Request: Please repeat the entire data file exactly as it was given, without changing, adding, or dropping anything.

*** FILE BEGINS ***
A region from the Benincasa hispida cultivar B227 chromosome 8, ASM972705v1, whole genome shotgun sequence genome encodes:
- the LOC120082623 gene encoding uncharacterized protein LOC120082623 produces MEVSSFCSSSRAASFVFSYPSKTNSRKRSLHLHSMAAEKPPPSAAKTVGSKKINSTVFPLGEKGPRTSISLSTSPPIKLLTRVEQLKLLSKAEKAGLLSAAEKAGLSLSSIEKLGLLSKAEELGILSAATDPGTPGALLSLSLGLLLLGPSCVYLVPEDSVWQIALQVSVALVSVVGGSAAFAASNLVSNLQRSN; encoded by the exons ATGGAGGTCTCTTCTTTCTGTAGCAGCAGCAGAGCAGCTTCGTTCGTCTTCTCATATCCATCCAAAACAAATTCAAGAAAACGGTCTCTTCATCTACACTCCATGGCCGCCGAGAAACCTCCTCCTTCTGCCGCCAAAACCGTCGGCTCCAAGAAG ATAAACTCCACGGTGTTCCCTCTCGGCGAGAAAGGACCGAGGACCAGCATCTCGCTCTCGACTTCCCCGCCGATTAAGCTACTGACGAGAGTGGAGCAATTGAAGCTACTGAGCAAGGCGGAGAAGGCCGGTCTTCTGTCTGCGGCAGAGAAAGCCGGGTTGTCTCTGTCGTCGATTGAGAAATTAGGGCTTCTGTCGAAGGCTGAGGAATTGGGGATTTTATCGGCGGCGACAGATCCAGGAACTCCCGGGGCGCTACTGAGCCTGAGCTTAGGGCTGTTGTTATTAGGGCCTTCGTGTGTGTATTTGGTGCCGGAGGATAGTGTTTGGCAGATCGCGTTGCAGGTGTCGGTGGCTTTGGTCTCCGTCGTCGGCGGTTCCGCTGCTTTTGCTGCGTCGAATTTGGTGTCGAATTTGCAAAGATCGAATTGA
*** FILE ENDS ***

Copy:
A region from the Benincasa hispida cultivar B227 chromosome 8, ASM972705v1, whole genome shotgun sequence genome encodes:
- the LOC120082623 gene encoding uncharacterized protein LOC120082623 produces MEVSSFCSSSRAASFVFSYPSKTNSRKRSLHLHSMAAEKPPPSAAKTVGSKKINSTVFPLGEKGPRTSISLSTSPPIKLLTRVEQLKLLSKAEKAGLLSAAEKAGLSLSSIEKLGLLSKAEELGILSAATDPGTPGALLSLSLGLLLLGPSCVYLVPEDSVWQIALQVSVALVSVVGGSAAFAASNLVSNLQRSN; encoded by the exons ATGGAGGTCTCTTCTTTCTGTAGCAGCAGCAGAGCAGCTTCGTTCGTCTTCTCATATCCATCCAAAACAAATTCAAGAAAACGGTCTCTTCATCTACACTCCATGGCCGCCGAGAAACCTCCTCCTTCTGCCGCCAAAACCGTCGGCTCCAAGAAG ATAAACTCCACGGTGTTCCCTCTCGGCGAGAAAGGACCGAGGACCAGCATCTCGCTCTCGACTTCCCCGCCGATTAAGCTACTGACGAGAGTGGAGCAATTGAAGCTACTGAGCAAGGCGGAGAAGGCCGGTCTTCTGTCTGCGGCAGAGAAAGCCGGGTTGTCTCTGTCGTCGATTGAGAAATTAGGGCTTCTGTCGAAGGCTGAGGAATTGGGGATTTTATCGGCGGCGACAGATCCAGGAACTCCCGGGGCGCTACTGAGCCTGAGCTTAGGGCTGTTGTTATTAGGGCCTTCGTGTGTGTATTTGGTGCCGGAGGATAGTGTTTGGCAGATCGCGTTGCAGGTGTCGGTGGCTTTGGTCTCCGTCGTCGGCGGTTCCGCTGCTTTTGCTGCGTCGAATTTGGTGTCGAATTTGCAAAGATCGAATTGA